All of us have to ask ourselves about our prayer lives. We need to be honest. If our prayer life hasn't grown in the last year, we need to do something about it. God still has so much he wants to do in our lives. Improving our prayer life will give him room to work. Praying better doesn't require any special talent. Since we were all created for friendship with God, it's something everyone can do, like walking or breathing. 

Getting better at prayer implies two things.

First, we have to make a commitment. We have to decide, firmly, that we are going to take the risk of setting out on the adventure of prayer. And it is an adventure, because we don't really know where God will take us. Second, we have to choose a tactic, some concrete activity that we can do to become experts in prayer, to continue along the adventure. We can choose a new tactic in every liturgical season.

Tactics are simple. For example:

Read a good book on the spiritual life before Easter. Learn a new devotion this Lent, reading about its history and starting to practice it. Come to a course or seminar on prayer. Today, as Christ comes once again to renew his friendship with us and to give us strength to continue our Lenten journey, let's each one of us renew our commitment to become great pray-ers. And let's not leave this church without choosing a tactic, even if it's a small one, to make that commitment come true. I can think of few things that would make our brother Jesus happier.




Readings

Exodus 3:1-8, 13-15; 

Psalms 103:1-2, 3-4, 6-7, 8, 11; 

First Corinthians 10:1-6, 10-12; 

Luke 13:1-9
3rd Sunday of Lent - March 24, 2019

People haven't changed much since ancient times. Nowadays the most popular topics of conversation are dramatic news stories. It was the same in Christ's day. Everyone was talking about these major events: the collapse of the tower at Siloam, and the violent tactics Pilate used to control the Jews. And Christ gives his opinion on these earthly events. But he gives it with as much authority as he had when he spoke about heavenly things. He knows the meaning of everything that happens in history. He is the Lord of history. And so he gives the definitive interpretation of these two tragic events. For him, they are parables of what will eventually happen to every human being in this fallen world: suffering and death.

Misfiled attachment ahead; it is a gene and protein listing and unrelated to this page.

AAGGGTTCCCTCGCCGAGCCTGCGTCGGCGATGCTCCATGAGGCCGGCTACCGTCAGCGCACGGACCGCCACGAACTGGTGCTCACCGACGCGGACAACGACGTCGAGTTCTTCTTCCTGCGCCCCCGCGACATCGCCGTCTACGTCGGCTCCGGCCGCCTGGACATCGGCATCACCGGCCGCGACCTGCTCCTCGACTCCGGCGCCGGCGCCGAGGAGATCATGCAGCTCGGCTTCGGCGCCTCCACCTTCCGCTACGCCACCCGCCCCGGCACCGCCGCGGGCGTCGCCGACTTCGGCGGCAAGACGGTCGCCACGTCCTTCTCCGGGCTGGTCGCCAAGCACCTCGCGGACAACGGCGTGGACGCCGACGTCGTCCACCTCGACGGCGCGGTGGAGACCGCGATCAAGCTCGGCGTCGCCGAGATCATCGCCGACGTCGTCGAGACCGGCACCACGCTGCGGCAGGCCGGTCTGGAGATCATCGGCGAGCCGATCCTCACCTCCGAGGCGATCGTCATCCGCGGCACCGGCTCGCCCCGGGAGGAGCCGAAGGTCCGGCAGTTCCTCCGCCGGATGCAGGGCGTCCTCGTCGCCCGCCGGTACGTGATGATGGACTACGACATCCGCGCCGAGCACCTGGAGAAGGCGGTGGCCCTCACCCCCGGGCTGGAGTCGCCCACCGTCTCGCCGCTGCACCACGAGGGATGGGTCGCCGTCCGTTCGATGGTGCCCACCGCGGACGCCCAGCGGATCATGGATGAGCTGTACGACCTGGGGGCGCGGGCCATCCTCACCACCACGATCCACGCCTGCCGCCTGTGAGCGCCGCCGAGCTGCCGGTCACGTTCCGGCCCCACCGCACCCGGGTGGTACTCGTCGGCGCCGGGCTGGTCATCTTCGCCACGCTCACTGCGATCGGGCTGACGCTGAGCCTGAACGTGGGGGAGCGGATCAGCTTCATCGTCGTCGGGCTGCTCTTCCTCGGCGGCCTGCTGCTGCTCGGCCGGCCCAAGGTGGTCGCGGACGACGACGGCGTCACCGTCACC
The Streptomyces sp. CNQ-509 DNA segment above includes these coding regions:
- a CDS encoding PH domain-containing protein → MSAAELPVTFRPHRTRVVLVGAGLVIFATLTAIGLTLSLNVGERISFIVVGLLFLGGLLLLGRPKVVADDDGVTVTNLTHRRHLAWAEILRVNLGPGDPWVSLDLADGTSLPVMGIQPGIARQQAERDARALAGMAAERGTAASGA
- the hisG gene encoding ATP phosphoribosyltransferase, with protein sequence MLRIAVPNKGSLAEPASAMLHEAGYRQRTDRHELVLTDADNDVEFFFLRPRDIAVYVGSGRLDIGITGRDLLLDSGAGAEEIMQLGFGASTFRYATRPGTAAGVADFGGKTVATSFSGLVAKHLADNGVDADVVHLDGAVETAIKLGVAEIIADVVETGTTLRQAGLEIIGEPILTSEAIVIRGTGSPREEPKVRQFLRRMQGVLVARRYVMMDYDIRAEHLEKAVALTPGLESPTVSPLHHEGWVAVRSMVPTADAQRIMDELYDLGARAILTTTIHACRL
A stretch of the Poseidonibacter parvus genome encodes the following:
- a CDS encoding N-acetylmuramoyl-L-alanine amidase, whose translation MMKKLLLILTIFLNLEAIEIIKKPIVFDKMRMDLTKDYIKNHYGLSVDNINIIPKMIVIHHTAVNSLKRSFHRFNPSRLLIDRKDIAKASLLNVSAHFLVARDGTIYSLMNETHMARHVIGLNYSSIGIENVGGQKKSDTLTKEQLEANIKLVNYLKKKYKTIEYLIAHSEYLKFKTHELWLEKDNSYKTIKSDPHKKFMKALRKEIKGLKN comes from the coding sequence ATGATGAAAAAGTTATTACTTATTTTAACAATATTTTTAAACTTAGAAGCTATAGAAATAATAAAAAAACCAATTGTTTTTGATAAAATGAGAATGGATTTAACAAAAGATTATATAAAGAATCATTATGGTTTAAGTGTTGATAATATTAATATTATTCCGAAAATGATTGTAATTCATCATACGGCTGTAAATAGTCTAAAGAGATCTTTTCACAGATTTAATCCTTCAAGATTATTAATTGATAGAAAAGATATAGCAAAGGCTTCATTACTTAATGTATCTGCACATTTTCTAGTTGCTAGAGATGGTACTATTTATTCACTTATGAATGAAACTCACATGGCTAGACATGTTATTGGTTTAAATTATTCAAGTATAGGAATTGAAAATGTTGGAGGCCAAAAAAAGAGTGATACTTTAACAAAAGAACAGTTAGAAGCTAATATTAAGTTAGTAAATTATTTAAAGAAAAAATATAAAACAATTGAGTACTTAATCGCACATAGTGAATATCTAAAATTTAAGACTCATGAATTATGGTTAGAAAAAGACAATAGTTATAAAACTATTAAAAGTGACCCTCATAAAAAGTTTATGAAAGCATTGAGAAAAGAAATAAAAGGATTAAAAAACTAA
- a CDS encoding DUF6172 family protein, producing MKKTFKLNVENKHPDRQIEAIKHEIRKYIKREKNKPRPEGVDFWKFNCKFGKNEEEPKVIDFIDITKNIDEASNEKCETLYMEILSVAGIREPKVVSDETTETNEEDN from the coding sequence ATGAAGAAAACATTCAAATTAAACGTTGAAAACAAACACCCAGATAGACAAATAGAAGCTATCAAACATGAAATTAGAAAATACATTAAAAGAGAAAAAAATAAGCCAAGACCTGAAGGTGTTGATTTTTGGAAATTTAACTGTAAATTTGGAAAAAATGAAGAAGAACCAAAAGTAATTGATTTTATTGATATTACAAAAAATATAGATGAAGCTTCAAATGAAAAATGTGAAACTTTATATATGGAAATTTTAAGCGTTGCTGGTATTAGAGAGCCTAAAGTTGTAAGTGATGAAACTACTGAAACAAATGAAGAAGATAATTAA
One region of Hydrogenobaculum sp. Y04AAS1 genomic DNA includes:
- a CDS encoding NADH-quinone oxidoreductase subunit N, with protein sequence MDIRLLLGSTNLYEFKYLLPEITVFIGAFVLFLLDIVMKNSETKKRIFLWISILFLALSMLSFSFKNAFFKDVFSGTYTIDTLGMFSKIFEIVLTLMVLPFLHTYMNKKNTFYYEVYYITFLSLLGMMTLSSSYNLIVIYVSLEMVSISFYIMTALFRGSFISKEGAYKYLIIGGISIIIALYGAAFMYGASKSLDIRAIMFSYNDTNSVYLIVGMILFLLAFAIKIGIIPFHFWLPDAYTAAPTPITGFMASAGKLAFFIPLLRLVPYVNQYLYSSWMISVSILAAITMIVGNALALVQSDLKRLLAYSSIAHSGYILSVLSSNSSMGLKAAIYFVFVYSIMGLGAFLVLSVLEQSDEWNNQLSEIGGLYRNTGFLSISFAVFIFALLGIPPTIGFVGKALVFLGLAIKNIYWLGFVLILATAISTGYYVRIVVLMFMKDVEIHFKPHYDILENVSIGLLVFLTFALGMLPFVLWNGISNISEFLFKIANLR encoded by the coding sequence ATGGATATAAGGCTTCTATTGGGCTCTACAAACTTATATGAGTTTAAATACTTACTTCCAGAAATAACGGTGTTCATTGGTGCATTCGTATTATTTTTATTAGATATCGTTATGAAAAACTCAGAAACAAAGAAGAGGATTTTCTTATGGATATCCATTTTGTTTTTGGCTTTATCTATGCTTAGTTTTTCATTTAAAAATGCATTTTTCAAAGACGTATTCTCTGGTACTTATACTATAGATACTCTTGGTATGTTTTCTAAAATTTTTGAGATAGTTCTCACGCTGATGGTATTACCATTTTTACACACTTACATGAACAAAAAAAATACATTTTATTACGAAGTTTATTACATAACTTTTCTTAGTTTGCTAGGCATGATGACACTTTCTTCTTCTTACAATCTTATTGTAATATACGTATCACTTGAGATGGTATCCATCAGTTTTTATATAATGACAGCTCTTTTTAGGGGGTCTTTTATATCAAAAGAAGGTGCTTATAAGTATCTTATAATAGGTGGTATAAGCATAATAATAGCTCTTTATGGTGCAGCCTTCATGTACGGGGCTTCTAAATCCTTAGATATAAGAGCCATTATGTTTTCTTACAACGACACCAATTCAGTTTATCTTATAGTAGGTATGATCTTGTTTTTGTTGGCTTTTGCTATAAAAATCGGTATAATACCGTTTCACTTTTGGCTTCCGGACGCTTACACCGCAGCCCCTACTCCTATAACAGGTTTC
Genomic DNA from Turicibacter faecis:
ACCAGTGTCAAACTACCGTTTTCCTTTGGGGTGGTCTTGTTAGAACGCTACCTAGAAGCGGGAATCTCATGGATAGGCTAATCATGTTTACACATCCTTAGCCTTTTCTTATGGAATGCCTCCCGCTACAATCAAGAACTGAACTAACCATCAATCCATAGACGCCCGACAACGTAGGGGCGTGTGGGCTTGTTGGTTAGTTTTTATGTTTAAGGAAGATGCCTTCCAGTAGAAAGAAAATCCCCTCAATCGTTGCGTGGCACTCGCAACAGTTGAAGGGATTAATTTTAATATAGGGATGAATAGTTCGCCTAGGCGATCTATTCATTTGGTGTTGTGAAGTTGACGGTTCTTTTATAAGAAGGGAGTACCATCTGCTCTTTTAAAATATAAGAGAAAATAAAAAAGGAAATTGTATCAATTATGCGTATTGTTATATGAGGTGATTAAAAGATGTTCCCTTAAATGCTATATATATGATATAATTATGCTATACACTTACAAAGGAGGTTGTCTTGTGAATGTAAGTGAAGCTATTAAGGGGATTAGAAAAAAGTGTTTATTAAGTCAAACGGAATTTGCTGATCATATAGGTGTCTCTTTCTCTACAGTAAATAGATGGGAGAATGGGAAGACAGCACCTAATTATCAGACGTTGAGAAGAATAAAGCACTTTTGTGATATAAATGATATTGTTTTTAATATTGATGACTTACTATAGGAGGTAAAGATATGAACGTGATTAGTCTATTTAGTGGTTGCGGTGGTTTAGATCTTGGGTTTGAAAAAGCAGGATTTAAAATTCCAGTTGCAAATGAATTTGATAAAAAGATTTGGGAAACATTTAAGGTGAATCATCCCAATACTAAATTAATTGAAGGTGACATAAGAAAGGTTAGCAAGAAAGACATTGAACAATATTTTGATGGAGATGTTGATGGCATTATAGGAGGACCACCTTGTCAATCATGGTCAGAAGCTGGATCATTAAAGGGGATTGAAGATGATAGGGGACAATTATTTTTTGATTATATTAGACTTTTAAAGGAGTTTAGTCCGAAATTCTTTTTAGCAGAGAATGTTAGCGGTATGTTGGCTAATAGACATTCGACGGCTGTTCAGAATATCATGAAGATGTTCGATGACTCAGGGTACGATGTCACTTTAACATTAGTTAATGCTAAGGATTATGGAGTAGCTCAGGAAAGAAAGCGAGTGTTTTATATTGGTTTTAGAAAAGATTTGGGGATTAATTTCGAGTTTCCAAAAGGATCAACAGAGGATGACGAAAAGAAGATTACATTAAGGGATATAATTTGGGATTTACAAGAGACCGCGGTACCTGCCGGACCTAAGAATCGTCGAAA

They are not special manifestations of God's anger; they are typical occurrences in a world wounded by sin. They should not surprise us; they should keep us on our toes. When Christ decided to establish his Church, he delegated to the Church this same authority to continue announcing the meaning behind earthly events.


Jesus was "the light of the world" when he walked the roads of Palestine, and the Church keeps carrying that torch in every age. Unfortunately, however, not everyone heeded his voice back then, and not everyone heeds his voice today. The world is always seeking justice, peace, and prosperity. Individuals are always seeking happiness. Without fertilizing our minds and hearts with the truth about who we are and what we were created for, however, society will be barren of these most valuable fruits - like the fig tree that had no figs.

Imagine, for example, how different the world community would be if everyone followed the Ten Commandments. Our Lord knows the way to fulfillment and fruitfulness. As his disciples and children of the Church, we can know it too, and should strive to make it known.

It's kind of like greyhound racing. Greyhound racing is a popular betting sport in some parts of the country. It attracts crowds who enjoy watching sleek and beautiful dogs run as fast as they can around a track. Unlike racehorses, greyhounds run without the assistance of a jockey. To keep the dogs running in the right direction, they are trained to chase a mechanical rabbit made of fur as it zips along the track in front of them. A man in the press box electronically controls the speed of the rabbit, keeping it just out in front of the dogs. The dogs never catch up to it.

At a Florida track some years back, a big race was about to begin. The dogs crouched in their cages, ready to go. The gun went off. The man in the press box pushed his lever, starting the rabbit down the first stretch, while the cage doors flew open, releasing the dogs to take off after the little rabbit.
As the rabbit made the first turn, however, an electrical short in the system caused the rabbit to come to a complete stop, explode, and go up in flames. The only thing left was some black stuff hanging on the end of a wire. Their rabbit gone, the bewildered dogs didn't know how to act.
According to news reports, several dogs simply stopped running and laid down on the track, their tongues hanging out. Two dogs, still frenzied with the chase, ran into a wall, breaking several ribs. Another dog began chasing his tail, while the rest howled at the people in the stands. Not one dog finished the race.

You and I are not God. We need the guidance of God's wisdom if we are going to make it to life's finish line. Many voices that try to interpret current events and issues are also trying to influence our decisions and our way of thinking. They wouldn't mind if we never made it to the finish line. Christ gave us his Vicar on earth, the Bishop of Rome, to protect us from being led astray, to keep us focused on the truth, so we can keep moving through life in the right direction, making the right choices.